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FEATURE ABB: Ask the Expert

What’s in store for 2020 in robotics and automation?


he rise of robots, alongside the impact it is set to have on our lives, was

without a doubt one of the most debated topics of 2019. Industry reports have shone a light on how businesses worldwide are embracing automation at breakneck speed – global investments in robotics have reached 16.5 billion USD this year, and this ascending trend is forecast to continue. It’s known that, when it comes to robotic

density, the UK is not exactly keeping up with its European counterparts. MP’s recently stated that slow robotic adoption may be preventing the UK from reaching its full potential. That being said, robotic installations in Britain have seen a consistent upward trajectory since 2016, with a 30 per cent year-on-year growth in 2019. As UK workers hesitantly get used to

working in close proximity with robots, they benefit from delegating tedious and dangerous task to the machines in question, while businesses enjoy boosted productivity and profit. But, as Britain catches up with more automated regions and finds its own path of digital transformation, what trends and tendencies will it follow and what forces will drive this change?

1. Brexit will lead to increased robotic adoption It’s indisputable, Brexit has already had considerable effects on UK industries – one of these being the labour shortage. Numerous EU workers have left Britain to return to their home countries, while many who are still based elsewhere feel relocating here would be too risky. This is inevitably causing a serious shortage of workers within fields such as manufacturing, packaging and logistics. Enter: the robots. In 2020, many

businesses won’t have a choice but to automate factory and warehouse processes, to cope with the lack of manpower. The ability and willingness of British companies to embrace robotics will make or break the success of these sectors in the coming year.

2. Automation will need to be flexible Brexit-fuelled economic uncertainty is causing customer demand to fluctuate unpredictably, making large investments in robotics a concern. This need for adaptability will lead to bulky and costly industrial robots slowly disappearing. In their place, small, affordable and flexible robots will gain popularity.

3. It will take a cultural shift for automation to truly take off While businesses work to realise the full potential of robotic automation, workers’ concerns with regards to losing their jobs won’t waver so easily. News that robots will replace up to 20 million factory positions by 2030 was sure to cause

disgruntlement. British workers have been found to deliberately sabotage machines as a result of this anxiety, so it’s clear that getting the workforce on board with automation will be no easy feat. To drive a true digital transformation

within manufacturing and similar sectors, automation can’t simply be a management-driven initiative – it requires a cultural and organisational change. In its most recent report, Forrester found that not only businesses lack strategic vision when it comes to implementing automation, but they also need to rearrange their structure to make this change effective. Numerous tech companies are choosing internal digital champions, or teams, called centres of excellence to take the lead on digital change. It’s likely that forward-thinking manufacturers will follow suit in 2020.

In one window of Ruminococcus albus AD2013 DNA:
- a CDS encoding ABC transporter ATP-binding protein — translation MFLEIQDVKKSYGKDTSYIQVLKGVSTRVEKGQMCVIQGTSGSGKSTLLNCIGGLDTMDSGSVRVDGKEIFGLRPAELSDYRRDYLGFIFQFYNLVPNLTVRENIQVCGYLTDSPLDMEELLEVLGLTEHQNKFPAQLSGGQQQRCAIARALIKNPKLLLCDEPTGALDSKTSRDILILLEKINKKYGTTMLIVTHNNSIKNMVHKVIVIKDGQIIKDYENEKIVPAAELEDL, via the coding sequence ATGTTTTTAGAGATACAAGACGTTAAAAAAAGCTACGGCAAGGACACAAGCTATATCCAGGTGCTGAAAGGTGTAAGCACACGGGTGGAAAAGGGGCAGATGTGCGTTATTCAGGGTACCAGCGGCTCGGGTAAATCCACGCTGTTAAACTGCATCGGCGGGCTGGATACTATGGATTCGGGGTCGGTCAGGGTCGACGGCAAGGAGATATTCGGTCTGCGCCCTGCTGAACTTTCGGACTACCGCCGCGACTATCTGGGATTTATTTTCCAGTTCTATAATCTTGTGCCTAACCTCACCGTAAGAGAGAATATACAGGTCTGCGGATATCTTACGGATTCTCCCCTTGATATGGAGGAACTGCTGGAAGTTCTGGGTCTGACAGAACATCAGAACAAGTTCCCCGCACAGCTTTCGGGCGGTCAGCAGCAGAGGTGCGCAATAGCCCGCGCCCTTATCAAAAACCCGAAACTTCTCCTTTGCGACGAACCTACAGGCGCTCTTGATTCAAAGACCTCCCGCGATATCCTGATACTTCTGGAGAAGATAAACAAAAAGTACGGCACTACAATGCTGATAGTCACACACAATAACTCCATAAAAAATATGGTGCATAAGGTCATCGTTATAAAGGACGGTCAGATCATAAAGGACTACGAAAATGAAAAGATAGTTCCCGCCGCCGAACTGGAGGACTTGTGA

4. More robots will require more workers with new skills One thing is for sure – the fear that robots will leave people without jobs is unfounded and next year many will see the light. To get UK manufacturing up to speed with its fellow developed countries, robot density will have to grow. New kinds of roles will emerge and staff will have the opportunity to learn new skills – growing, for example, from machine operators to robot programmers. Labourers may not see the value in working alongside robots, but their mindset may change when they realise just how much they have to gain.

5. Cobots will rule to preserve the human touch The perfect balance between automation and human touch will be the key differentiator between companies achieving average results and those truly triumphing over the competition. Businesses will seek to maintain the best of human input, like intuition, strategy and creativity; and they will leverage automation to eliminate the worst, like human error or, in fields like food and drug production, contamination.

Predictably, the interest in cobots,

which enable human-machine cooperation with their nimble design and user-friendly features, will continue to rise. Whilst Britain is well behind in terms of automation compared to its international peers, 2020 sets out to be an exciting year for UK robotics – and, if the required shift in mindset does take place, we may see the UK industrial sector return to its former glory. - Enrico Krog Iversen, CEO at OnRobot

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       

Automation | November 2019 9

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